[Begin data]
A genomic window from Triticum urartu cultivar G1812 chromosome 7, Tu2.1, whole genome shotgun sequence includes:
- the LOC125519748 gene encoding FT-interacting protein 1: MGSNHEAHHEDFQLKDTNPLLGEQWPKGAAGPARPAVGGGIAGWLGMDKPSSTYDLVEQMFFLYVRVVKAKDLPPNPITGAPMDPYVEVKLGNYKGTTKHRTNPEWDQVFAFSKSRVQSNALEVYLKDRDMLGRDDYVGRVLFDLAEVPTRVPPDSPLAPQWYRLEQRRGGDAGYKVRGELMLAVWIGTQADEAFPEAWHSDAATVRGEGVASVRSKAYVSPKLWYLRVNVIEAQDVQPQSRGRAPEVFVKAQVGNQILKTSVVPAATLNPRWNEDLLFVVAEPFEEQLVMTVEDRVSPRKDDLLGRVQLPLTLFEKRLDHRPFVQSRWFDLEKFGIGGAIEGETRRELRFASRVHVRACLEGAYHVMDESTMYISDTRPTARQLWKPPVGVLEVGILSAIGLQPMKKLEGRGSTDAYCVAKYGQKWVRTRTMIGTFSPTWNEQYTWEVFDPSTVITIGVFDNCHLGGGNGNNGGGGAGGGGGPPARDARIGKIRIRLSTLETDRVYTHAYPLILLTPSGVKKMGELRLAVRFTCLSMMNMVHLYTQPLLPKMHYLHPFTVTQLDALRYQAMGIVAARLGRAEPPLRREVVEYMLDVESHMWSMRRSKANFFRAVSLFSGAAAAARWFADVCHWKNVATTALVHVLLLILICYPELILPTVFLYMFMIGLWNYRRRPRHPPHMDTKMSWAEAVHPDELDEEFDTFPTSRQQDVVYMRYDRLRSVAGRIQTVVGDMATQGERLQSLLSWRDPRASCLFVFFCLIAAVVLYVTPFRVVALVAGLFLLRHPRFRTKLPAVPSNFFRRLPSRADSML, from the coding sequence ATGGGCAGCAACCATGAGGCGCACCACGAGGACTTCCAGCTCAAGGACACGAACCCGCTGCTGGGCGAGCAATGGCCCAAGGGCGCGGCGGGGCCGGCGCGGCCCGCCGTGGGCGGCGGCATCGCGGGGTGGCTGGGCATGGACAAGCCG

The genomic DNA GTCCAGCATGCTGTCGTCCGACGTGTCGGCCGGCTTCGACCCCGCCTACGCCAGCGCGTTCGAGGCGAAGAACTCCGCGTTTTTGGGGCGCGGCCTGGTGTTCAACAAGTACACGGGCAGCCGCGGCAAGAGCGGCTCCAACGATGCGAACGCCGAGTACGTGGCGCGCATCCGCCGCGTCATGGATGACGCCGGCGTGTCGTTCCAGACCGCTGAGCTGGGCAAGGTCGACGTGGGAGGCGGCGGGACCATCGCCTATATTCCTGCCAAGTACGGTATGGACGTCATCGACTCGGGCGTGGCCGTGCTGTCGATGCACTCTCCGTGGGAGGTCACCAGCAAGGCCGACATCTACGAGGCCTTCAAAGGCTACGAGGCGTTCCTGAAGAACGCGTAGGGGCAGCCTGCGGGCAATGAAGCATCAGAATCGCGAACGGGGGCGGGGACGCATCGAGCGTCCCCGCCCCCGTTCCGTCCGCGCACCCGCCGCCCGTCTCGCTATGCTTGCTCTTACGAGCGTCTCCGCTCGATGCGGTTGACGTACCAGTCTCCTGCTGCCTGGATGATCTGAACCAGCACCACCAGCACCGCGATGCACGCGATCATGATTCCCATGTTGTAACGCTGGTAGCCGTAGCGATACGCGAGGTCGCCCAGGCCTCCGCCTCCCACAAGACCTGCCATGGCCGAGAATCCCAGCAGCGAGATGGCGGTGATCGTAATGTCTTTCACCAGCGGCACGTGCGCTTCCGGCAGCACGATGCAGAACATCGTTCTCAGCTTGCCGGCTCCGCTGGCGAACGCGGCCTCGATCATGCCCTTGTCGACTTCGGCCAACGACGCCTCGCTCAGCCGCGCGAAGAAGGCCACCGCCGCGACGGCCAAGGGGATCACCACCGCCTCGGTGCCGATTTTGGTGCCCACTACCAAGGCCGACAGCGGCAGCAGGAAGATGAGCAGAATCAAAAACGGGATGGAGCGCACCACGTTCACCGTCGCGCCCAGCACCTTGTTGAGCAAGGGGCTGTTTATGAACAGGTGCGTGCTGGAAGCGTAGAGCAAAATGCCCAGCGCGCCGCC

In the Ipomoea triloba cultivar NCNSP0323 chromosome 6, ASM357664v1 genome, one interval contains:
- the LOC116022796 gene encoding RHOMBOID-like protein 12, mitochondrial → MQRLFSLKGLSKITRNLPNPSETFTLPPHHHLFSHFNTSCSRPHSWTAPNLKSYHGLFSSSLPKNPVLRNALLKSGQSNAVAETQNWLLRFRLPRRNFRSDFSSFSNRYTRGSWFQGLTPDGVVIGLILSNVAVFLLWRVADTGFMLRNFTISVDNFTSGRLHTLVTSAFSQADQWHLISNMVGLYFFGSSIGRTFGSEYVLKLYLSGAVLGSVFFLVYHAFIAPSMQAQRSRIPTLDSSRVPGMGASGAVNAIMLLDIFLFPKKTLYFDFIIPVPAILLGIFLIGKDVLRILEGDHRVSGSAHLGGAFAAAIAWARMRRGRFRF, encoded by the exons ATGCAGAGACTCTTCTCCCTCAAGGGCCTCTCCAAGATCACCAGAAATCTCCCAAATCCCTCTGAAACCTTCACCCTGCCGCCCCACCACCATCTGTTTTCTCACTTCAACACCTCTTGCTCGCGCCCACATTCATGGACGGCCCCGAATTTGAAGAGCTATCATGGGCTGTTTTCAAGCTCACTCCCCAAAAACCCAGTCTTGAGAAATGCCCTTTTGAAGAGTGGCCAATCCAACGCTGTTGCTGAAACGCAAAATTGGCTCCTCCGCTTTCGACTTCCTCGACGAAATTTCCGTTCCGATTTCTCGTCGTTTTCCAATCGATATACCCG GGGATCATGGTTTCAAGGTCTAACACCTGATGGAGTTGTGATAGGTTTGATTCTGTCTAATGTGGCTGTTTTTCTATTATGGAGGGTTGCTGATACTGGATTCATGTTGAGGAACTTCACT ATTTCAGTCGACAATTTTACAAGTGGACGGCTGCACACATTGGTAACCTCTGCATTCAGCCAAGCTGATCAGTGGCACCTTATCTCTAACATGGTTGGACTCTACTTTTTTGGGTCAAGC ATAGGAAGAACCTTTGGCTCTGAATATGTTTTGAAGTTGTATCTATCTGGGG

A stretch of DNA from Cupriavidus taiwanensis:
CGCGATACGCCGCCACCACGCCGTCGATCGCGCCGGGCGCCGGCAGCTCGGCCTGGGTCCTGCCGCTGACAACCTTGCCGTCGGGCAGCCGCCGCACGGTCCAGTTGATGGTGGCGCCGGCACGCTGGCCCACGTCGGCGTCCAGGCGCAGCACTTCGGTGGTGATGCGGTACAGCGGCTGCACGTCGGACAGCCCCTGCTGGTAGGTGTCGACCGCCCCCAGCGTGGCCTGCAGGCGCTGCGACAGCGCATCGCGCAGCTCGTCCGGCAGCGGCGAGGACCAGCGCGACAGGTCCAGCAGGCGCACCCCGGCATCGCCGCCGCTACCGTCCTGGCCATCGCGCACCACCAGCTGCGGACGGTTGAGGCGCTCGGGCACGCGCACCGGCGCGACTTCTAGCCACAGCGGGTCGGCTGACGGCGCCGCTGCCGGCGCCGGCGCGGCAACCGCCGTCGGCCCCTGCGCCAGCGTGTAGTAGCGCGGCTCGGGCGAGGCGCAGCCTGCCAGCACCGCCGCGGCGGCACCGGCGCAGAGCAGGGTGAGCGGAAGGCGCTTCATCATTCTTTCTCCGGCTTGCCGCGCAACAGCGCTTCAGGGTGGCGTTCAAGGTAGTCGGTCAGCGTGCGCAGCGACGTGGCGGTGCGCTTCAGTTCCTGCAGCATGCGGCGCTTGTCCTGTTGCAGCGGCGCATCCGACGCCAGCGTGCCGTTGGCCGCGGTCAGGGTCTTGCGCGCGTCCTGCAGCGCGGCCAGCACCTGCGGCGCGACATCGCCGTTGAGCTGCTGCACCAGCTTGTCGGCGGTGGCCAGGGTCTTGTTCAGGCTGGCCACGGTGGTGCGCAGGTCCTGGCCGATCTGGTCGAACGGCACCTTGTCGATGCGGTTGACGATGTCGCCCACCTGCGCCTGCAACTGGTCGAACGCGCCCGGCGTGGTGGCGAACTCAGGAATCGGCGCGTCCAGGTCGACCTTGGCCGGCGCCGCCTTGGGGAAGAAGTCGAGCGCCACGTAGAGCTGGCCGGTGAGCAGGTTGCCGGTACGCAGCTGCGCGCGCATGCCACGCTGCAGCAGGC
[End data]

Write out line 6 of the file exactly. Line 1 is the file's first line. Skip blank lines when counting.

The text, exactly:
A stretch of DNA from Cupriavidus taiwanensis: